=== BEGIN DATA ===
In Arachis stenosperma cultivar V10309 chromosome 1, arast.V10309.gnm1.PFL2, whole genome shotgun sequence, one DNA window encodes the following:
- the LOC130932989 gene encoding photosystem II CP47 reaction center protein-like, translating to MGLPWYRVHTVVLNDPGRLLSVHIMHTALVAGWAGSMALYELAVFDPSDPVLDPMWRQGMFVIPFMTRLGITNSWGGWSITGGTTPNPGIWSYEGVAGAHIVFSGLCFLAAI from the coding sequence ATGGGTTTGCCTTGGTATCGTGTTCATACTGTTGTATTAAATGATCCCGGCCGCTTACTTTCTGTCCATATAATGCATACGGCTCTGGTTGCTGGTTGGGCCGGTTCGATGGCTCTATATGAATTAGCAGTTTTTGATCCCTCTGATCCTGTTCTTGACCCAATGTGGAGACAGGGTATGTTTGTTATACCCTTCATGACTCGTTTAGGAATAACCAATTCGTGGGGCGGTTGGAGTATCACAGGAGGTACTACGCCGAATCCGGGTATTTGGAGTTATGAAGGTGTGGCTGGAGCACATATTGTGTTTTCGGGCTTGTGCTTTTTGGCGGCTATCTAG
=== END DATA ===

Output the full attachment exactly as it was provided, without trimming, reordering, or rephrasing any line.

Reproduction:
In Arachis stenosperma cultivar V10309 chromosome 1, arast.V10309.gnm1.PFL2, whole genome shotgun sequence, one DNA window encodes the following:
- the LOC130932989 gene encoding photosystem II CP47 reaction center protein-like, translating to MGLPWYRVHTVVLNDPGRLLSVHIMHTALVAGWAGSMALYELAVFDPSDPVLDPMWRQGMFVIPFMTRLGITNSWGGWSITGGTTPNPGIWSYEGVAGAHIVFSGLCFLAAI from the coding sequence ATGGGTTTGCCTTGGTATCGTGTTCATACTGTTGTATTAAATGATCCCGGCCGCTTACTTTCTGTCCATATAATGCATACGGCTCTGGTTGCTGGTTGGGCCGGTTCGATGGCTCTATATGAATTAGCAGTTTTTGATCCCTCTGATCCTGTTCTTGACCCAATGTGGAGACAGGGTATGTTTGTTATACCCTTCATGACTCGTTTAGGAATAACCAATTCGTGGGGCGGTTGGAGTATCACAGGAGGTACTACGCCGAATCCGGGTATTTGGAGTTATGAAGGTGTGGCTGGAGCACATATTGTGTTTTCGGGCTTGTGCTTTTTGGCGGCTATCTAG